1. Really, really good review, Frontline.

    I love Lovecraft, myself (it's the Tentacles...), but yeah, there are people that 'don't get it.'

    I think 'resistance to adult beverages' should be considered for every product, though :)

    Absinthe isn't technically alcohol though, right?
    I wish it wasn't so expensive...heh...

    Now that I think of it...I prolly don't wanna spill Absinthe on my stuffs...

  2. I thought you might like the tentacles!!! Its what my friends like about it... Mr Chaos Space Marine in particular!!! Our group of Lovecraftian nut jobs really enjoyed the game and felt the fact that at times when they'd got so desperately close to winning and failed just added to the narrative the game created.

    Those that don't know of or enjoy Lovecraft just felt it was unbalanced and felt the game had cheated them somehow. I do think for those that don't read or like the desperate and doomed feel of the game for the adventurers then its really not going to be an enjoyable experience. If all your group of friends wants to do is win then honestly its not the game for them!!!

    Oh and Absinthe is definitely alcohol... in some cases almost 90% of the damn stuff is sodding alcohol!!! Laudanum however is an opiate, and wasn't always added to the drink, it was however rumoured to be a quite popular method of drinking the stuff in the Victorian opium dens of London. I would never CONDONE or advise drinking Absinthe with Laudanum!!! its a recipe for disaster and I mean it, don't do it.

  3. Good review indeed! And I think you're right in that this is a game for the people who are into HPL. As it stands right now (things might change with expansions) I don't think it works as well as a pure competative game like, say, Descent does.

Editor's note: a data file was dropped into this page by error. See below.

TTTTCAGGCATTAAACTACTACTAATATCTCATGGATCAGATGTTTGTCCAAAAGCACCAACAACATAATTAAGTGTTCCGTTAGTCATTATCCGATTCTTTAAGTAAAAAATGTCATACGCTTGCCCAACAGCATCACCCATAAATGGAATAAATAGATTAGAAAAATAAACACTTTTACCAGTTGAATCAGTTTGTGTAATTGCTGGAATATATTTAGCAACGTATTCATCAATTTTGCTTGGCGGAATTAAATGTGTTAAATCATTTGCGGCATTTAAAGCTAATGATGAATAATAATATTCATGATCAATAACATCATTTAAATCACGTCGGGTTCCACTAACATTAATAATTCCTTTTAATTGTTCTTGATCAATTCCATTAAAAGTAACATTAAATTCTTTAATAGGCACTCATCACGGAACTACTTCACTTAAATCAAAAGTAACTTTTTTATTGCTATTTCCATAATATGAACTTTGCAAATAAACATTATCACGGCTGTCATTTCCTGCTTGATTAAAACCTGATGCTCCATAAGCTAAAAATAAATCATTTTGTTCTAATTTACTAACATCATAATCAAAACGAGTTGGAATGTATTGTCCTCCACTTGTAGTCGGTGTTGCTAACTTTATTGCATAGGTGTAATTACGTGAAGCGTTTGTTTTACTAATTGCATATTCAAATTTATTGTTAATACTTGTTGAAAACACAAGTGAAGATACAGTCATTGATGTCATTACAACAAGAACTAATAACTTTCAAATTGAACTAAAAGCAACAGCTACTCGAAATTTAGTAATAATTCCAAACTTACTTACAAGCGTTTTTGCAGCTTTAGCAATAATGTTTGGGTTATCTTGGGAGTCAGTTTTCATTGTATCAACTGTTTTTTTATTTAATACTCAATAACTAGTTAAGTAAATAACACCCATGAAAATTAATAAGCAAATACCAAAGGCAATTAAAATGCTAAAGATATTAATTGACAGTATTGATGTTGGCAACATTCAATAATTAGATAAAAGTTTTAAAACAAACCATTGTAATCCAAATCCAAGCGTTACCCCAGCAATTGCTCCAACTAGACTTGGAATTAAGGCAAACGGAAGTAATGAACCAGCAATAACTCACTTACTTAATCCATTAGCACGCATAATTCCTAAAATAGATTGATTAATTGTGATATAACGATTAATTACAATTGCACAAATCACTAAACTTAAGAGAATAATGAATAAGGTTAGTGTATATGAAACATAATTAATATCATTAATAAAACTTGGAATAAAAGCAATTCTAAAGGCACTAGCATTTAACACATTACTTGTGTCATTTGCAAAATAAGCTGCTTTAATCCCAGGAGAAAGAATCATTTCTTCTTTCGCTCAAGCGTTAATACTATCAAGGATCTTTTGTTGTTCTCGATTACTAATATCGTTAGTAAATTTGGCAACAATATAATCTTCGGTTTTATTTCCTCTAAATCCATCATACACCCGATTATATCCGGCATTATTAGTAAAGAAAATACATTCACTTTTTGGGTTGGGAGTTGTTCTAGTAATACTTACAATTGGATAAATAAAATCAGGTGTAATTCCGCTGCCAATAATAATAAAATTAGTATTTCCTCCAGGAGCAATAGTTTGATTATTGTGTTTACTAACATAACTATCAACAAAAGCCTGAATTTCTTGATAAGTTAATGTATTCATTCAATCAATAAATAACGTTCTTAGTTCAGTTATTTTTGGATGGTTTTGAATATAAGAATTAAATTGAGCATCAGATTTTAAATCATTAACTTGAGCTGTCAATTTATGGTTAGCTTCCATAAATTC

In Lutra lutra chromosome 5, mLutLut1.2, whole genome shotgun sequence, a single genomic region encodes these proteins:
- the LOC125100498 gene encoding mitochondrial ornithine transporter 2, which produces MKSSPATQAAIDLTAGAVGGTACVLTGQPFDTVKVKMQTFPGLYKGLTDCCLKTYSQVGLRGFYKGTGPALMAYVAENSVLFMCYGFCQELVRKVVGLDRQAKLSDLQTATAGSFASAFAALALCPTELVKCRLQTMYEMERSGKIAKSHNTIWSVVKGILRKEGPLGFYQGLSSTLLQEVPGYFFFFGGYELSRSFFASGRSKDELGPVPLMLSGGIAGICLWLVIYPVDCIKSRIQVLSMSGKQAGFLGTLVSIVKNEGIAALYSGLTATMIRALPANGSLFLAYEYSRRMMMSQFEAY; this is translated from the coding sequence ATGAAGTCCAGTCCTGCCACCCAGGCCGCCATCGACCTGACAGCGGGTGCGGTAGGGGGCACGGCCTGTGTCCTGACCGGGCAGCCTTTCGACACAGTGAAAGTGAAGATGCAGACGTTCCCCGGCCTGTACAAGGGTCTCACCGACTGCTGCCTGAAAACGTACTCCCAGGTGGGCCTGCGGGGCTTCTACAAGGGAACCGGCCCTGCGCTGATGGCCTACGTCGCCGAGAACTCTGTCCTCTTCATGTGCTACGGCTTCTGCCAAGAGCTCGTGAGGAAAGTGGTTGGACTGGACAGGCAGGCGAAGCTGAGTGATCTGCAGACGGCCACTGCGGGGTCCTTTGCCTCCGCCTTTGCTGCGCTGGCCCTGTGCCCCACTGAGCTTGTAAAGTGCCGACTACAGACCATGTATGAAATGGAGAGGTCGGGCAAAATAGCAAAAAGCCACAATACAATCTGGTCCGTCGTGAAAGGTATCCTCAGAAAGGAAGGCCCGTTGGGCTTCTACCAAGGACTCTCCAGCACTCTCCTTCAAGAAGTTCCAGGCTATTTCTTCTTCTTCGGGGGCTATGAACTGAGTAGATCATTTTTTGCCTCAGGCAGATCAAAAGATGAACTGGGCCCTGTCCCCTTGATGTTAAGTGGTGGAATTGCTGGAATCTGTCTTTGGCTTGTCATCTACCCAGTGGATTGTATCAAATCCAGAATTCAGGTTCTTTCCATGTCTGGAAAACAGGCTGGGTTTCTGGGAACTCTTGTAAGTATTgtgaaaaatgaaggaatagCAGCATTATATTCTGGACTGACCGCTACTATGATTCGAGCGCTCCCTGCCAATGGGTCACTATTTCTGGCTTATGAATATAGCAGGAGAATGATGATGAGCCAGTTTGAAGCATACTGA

As it happens we'll be playing this tomorrow. Only two investigators though. Do you have any scenario to recommend? So far we've tried the first two.

  4. @Martin firstly sorry its taken me a little while to get back to you but we've been playing Gears and Dust all day. Yeah I think we're on the same page. Its an 'experience' game that develops a narrative and if you enjoy these sorts of narrative you'll enjoy it as a group. Its good to mix up who the GM is as well!!! As for mission I actually really enjoy mission 2, even though its quite easy to 'screw' the investigators always generates tense games that have great stories. All our best stories have come from either mission 2 or 4. But if you only have 2 investigators mission 3 should prove doable or close for them as most of the decisions seem to cluster the objectives nearby and if they take peeps with high sanity and intelligence they should run the GM close in my experience!!! Have fun.

  5. Haha! Less than an hour? I wouldn't say that's especially slow. :)

    Yeah, the last time we played we had loads of fun with scenario two. We'll give Blood Ties a go today and see what happens.

    Cool to hear about Gears and Dust Tactics (do you like it?). I'm still waiting for Maelstrom to even ship my GoW even though they got it in stock on Friday last week! What's the holdup I wonder... :(

  6. @Martin, good choice on the mission!!!

    Dust Tactics... hmmm... don't want to go too far into explaining my current thoughts on that game simply because, I don't think I've played anywhere near enough games of it to judge fairly. However it appears to be exceedingly basic and there is no risk a reward mechanic and it seems if a unit steps out into the open it dies. So the game looks like its about baiting people but as fair as I can see the player that sits tight or wins the initiative roll more often will win.

    Gears of War... well I've already played more than enough games of it with people to actually get a really good grasp of how it plays and I'm pretty certain I can now start writing a fair review of the game. But a quick summery would be that the game is simply bloody brilliant. Its kinda what I wanted the D&D Adventure System Games to be like, in terms of challenge and group dynamic. Its all very clever and oddly enough plays very much like the computer game. Review will be up shortly I'm sure.